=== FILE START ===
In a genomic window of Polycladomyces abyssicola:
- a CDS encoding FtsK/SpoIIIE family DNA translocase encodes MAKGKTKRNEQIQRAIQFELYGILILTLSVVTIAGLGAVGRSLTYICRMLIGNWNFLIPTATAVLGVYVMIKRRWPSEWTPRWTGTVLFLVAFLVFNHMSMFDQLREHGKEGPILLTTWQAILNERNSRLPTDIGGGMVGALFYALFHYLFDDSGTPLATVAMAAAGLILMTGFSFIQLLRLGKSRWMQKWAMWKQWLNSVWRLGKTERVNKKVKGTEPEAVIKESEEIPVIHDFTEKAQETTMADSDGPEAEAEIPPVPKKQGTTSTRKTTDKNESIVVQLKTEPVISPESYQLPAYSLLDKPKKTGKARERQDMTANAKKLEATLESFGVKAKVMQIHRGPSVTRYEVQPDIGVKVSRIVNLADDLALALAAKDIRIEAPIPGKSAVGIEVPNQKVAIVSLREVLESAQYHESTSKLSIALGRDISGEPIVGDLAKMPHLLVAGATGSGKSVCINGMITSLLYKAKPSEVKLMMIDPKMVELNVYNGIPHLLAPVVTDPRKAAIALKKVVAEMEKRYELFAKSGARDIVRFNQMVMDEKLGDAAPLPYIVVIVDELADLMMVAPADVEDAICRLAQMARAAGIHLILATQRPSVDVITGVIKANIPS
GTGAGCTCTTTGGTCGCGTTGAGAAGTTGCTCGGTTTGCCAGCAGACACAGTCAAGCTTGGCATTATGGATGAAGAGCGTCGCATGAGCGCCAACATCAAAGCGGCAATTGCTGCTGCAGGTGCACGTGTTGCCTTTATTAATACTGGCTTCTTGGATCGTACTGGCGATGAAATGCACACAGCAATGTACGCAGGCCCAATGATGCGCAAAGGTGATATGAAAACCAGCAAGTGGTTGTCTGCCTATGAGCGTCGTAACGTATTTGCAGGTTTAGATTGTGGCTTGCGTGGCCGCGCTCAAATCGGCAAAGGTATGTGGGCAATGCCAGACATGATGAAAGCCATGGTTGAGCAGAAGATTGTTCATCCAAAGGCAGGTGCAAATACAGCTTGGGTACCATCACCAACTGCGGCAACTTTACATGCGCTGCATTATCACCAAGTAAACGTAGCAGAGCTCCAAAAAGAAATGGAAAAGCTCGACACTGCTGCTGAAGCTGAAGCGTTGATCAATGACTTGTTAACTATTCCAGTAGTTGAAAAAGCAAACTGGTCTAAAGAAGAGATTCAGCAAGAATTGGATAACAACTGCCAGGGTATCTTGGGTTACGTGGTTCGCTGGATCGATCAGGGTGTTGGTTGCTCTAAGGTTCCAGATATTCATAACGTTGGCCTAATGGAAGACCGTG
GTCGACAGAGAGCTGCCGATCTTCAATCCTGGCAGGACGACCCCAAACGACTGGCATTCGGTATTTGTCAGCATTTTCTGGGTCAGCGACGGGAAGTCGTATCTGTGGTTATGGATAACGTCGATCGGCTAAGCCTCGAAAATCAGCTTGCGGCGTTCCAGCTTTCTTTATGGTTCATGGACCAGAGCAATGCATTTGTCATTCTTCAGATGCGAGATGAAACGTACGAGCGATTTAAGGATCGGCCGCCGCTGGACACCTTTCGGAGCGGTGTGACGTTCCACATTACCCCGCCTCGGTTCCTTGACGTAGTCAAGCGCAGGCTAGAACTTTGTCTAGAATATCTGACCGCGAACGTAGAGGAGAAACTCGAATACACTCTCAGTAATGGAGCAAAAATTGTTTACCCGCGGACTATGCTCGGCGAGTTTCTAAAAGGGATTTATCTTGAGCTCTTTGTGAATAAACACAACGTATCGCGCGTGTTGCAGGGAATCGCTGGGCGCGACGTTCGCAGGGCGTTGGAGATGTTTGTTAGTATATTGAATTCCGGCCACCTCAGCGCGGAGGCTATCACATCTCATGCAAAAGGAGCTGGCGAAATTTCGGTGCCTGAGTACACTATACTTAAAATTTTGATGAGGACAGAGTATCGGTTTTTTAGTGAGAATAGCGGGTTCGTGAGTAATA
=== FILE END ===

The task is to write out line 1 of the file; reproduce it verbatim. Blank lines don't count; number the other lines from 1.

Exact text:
In a genomic window of Polycladomyces abyssicola: